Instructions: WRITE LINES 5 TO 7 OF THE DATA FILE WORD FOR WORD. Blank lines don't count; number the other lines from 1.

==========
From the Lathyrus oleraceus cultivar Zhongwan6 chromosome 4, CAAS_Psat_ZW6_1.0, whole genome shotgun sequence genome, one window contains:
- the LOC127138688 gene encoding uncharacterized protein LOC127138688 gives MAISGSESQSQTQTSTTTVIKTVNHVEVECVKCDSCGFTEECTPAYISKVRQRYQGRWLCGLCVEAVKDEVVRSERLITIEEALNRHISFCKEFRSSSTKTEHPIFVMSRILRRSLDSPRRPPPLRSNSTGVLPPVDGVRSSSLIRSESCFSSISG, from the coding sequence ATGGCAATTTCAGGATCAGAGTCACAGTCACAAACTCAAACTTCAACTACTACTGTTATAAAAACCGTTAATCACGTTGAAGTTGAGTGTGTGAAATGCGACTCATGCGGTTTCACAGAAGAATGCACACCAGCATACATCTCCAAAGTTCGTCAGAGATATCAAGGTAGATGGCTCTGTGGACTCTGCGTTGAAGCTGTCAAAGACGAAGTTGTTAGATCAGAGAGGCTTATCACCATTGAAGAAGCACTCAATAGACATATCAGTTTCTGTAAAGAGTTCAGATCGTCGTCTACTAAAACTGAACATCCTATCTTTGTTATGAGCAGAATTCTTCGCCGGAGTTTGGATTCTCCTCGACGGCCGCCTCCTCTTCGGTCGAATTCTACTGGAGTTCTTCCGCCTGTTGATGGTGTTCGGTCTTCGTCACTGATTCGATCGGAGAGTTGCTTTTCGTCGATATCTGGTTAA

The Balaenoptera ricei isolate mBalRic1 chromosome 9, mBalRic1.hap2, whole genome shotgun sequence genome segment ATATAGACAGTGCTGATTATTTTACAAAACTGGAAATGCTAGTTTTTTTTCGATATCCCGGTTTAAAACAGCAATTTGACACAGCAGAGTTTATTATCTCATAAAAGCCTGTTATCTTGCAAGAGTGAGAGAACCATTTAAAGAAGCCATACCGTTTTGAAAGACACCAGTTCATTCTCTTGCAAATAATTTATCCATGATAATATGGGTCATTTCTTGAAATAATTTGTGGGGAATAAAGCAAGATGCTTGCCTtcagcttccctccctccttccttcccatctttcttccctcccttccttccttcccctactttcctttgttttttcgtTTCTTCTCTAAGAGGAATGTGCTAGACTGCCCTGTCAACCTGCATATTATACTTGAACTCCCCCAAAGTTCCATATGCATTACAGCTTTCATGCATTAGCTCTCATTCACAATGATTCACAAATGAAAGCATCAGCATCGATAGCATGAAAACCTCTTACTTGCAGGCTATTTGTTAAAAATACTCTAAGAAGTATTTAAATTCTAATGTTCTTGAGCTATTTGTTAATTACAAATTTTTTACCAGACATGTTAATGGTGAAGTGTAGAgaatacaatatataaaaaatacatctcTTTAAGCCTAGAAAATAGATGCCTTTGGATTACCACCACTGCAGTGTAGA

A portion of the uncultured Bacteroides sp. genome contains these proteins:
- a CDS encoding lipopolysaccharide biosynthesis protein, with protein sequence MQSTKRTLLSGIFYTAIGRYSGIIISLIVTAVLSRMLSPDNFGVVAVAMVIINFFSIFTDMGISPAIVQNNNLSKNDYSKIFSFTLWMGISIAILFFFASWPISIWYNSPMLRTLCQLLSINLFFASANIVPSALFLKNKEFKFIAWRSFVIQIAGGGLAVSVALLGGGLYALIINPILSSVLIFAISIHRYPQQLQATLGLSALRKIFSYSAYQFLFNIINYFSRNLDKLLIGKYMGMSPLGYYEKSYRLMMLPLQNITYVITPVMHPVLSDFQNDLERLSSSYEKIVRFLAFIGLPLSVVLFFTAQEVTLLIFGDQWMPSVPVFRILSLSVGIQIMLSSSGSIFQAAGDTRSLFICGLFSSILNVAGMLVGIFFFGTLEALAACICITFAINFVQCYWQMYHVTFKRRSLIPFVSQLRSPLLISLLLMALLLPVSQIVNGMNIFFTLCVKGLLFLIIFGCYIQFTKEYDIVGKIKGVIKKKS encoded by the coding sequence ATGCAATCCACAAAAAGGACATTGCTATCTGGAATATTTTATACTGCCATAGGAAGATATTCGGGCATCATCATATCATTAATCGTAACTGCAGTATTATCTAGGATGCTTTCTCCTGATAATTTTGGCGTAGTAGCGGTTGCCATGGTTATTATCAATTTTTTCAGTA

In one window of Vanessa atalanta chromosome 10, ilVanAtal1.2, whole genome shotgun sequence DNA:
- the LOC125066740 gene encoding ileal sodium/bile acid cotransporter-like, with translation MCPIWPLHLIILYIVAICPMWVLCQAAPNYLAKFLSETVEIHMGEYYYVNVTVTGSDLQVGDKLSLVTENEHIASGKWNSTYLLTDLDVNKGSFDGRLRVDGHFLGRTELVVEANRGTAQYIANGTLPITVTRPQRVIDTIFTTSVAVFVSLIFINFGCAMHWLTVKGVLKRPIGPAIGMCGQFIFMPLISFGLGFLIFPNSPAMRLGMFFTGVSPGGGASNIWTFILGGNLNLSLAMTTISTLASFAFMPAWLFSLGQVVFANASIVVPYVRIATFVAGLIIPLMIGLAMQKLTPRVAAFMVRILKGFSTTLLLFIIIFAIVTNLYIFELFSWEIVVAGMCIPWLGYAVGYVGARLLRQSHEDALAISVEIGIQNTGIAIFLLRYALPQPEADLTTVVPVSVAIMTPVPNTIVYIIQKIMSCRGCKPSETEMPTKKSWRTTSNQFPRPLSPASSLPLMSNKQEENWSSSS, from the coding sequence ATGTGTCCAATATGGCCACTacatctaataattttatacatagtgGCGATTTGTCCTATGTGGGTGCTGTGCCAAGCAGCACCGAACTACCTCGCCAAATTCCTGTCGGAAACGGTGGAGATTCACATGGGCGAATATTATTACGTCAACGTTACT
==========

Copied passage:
- a CDS encoding lipopolysaccharide biosynthesis protein, with protein sequence MQSTKRTLLSGIFYTAIGRYSGIIISLIVTAVLSRMLSPDNFGVVAVAMVIINFFSIFTDMGISPAIVQNNNLSKNDYSKIFSFTLWMGISIAILFFFASWPISIWYNSPMLRTLCQLLSINLFFASANIVPSALFLKNKEFKFIAWRSFVIQIAGGGLAVSVALLGGGLYALIINPILSSVLIFAISIHRYPQQLQATLGLSALRKIFSYSAYQFLFNIINYFSRNLDKLLIGKYMGMSPLGYYEKSYRLMMLPLQNITYVITPVMHPVLSDFQNDLERLSSSYEKIVRFLAFIGLPLSVVLFFTAQEVTLLIFGDQWMPSVPVFRILSLSVGIQIMLSSSGSIFQAAGDTRSLFICGLFSSILNVAGMLVGIFFFGTLEALAACICITFAINFVQCYWQMYHVTFKRRSLIPFVSQLRSPLLISLLLMALLLPVSQIVNGMNIFFTLCVKGLLFLIIFGCYIQFTKEYDIVGKIKGVIKKKS encoded by the coding sequence ATGCAATCCACAAAAAGGACATTGCTATCTGGAATATTTTATACTGCCATAGGAAGATATTCGGGCATCATCATATCATTAATCGTAACTGCAGTATTATCTAGGATGCTTTCTCCTGATAATTTTGGCGTAGTAGCGGTTGCCATGGTTATTATCAATTTTTTCAGTA

In one window of Vanessa atalanta chromosome 10, ilVanAtal1.2, whole genome shotgun sequence DNA:
- the LOC125066740 gene encoding ileal sodium/bile acid cotransporter-like, with translation MCPIWPLHLIILYIVAICPMWVLCQAAPNYLAKFLSETVEIHMGEYYYVNVTVTGSDLQVGDKLSLVTENEHIASGKWNSTYLLTDLDVNKGSFDGRLRVDGHFLGRTELVVEANRGTAQYIANGTLPITVTRPQRVIDTIFTTSVAVFVSLIFINFGCAMHWLTVKGVLKRPIGPAIGMCGQFIFMPLISFGLGFLIFPNSPAMRLGMFFTGVSPGGGASNIWTFILGGNLNLSLAMTTISTLASFAFMPAWLFSLGQVVFANASIVVPYVRIATFVAGLIIPLMIGLAMQKLTPRVAAFMVRILKGFSTTLLLFIIIFAIVTNLYIFELFSWEIVVAGMCIPWLGYAVGYVGARLLRQSHEDALAISVEIGIQNTGIAIFLLRYALPQPEADLTTVVPVSVAIMTPVPNTIVYIIQKIMSCRGCKPSETEMPTKKSWRTTSNQFPRPLSPASSLPLMSNKQEENWSSSS, from the coding sequence ATGTGTCCAATATGGCCACTacatctaataattttatacatagtgGCGATTTGTCCTATGTGGGTGCTGTGCCAAGCAGCACCGAACTACCTCGCCAAATTCCTGTCGGAAACGGTGGAGATTCACATGGGCGAATATTATTACGTCAACGTTACT